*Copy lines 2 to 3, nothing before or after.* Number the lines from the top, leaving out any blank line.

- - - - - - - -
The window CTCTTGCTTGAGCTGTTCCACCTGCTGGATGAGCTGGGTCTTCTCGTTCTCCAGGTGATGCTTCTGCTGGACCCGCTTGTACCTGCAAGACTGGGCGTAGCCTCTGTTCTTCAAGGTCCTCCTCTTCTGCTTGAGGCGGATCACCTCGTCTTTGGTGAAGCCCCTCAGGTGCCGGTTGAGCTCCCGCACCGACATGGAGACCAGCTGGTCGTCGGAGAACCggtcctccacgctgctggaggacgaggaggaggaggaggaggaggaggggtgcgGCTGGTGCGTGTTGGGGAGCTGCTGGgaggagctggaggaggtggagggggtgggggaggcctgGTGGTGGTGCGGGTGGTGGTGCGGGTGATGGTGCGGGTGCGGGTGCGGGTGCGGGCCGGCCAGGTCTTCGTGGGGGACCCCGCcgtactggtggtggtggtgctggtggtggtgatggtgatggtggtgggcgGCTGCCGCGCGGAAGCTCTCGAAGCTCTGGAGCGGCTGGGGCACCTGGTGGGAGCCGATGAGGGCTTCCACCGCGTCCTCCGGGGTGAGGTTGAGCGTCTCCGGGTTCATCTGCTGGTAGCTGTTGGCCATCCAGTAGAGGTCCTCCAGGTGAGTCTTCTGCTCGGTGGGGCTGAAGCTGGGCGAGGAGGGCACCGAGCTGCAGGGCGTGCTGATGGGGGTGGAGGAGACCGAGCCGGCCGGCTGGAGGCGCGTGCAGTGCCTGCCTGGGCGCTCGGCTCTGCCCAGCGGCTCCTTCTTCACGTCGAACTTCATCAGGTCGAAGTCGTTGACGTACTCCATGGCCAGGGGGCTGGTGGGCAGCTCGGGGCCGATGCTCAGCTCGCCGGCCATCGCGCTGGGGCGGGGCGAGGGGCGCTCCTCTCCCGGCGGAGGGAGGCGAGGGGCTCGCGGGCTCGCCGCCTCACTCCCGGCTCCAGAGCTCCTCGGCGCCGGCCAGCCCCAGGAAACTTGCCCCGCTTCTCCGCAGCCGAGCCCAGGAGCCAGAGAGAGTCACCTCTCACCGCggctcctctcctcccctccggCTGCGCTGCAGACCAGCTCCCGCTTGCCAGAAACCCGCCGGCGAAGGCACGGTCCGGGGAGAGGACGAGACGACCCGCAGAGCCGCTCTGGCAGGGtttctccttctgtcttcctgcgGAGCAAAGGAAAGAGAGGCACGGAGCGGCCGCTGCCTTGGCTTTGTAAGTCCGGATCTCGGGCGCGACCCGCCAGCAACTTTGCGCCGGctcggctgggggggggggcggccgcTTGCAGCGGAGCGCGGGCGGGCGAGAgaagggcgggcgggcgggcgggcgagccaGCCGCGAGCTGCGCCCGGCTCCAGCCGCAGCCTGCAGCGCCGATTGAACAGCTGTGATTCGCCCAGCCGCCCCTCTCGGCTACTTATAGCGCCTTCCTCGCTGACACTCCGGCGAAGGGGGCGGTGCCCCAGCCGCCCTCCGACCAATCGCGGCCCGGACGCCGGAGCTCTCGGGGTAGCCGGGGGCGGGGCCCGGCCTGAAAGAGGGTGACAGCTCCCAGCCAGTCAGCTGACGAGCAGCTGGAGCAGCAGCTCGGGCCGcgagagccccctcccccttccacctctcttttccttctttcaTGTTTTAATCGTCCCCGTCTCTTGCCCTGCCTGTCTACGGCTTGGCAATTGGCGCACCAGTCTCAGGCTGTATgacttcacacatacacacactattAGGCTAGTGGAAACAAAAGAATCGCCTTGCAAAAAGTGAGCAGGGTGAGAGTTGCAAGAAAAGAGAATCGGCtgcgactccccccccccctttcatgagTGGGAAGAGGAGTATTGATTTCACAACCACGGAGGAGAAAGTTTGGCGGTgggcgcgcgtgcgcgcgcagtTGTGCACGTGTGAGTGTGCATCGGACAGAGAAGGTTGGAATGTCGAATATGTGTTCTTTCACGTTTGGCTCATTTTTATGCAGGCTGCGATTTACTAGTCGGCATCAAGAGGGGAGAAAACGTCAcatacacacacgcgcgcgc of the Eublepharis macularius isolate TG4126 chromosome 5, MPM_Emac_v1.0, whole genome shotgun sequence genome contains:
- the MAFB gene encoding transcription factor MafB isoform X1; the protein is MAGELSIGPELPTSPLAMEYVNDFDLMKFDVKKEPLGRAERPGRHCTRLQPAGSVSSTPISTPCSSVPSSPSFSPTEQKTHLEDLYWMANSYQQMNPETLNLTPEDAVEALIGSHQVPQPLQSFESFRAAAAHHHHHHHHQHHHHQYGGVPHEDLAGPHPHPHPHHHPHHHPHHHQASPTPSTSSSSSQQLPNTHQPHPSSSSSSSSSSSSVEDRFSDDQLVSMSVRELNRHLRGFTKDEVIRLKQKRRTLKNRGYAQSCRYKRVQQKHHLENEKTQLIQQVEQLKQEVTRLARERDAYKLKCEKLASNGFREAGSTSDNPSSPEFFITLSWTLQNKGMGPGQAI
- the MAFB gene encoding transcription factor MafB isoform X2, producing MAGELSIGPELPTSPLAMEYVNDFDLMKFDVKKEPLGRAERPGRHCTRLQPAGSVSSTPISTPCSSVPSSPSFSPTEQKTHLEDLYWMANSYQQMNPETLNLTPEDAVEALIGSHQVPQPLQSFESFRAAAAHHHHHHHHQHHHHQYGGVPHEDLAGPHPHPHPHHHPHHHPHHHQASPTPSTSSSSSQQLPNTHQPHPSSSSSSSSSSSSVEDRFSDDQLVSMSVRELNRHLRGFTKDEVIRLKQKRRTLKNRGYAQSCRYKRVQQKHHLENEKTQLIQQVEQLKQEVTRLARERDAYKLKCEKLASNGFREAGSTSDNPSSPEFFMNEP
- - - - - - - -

- the MAFB gene encoding transcription factor MafB isoform X1; the protein is MAGELSIGPELPTSPLAMEYVNDFDLMKFDVKKEPLGRAERPGRHCTRLQPAGSVSSTPISTPCSSVPSSPSFSPTEQKTHLEDLYWMANSYQQMNPETLNLTPEDAVEALIGSHQVPQPLQSFESFRAAAAHHHHHHHHQHHHHQYGGVPHEDLAGPHPHPHPHHHPHHHPHHHQASPTPSTSSSSSQQLPNTHQPHPSSSSSSSSSSSSVEDRFSDDQLVSMSVRELNRHLRGFTKDEVIRLKQKRRTLKNRGYAQSCRYKRVQQKHHLENEKTQLIQQVEQLKQEVTRLARERDAYKLKCEKLASNGFREAGSTSDNPSSPEFFITLSWTLQNKGMGPGQAI
- the MAFB gene encoding transcription factor MafB isoform X2, producing MAGELSIGPELPTSPLAMEYVNDFDLMKFDVKKEPLGRAERPGRHCTRLQPAGSVSSTPISTPCSSVPSSPSFSPTEQKTHLEDLYWMANSYQQMNPETLNLTPEDAVEALIGSHQVPQPLQSFESFRAAAAHHHHHHHHQHHHHQYGGVPHEDLAGPHPHPHPHHHPHHHPHHHQASPTPSTSSSSSQQLPNTHQPHPSSSSSSSSSSSSVEDRFSDDQLVSMSVRELNRHLRGFTKDEVIRLKQKRRTLKNRGYAQSCRYKRVQQKHHLENEKTQLIQQVEQLKQEVTRLARERDAYKLKCEKLASNGFREAGSTSDNPSSPEFFMNEP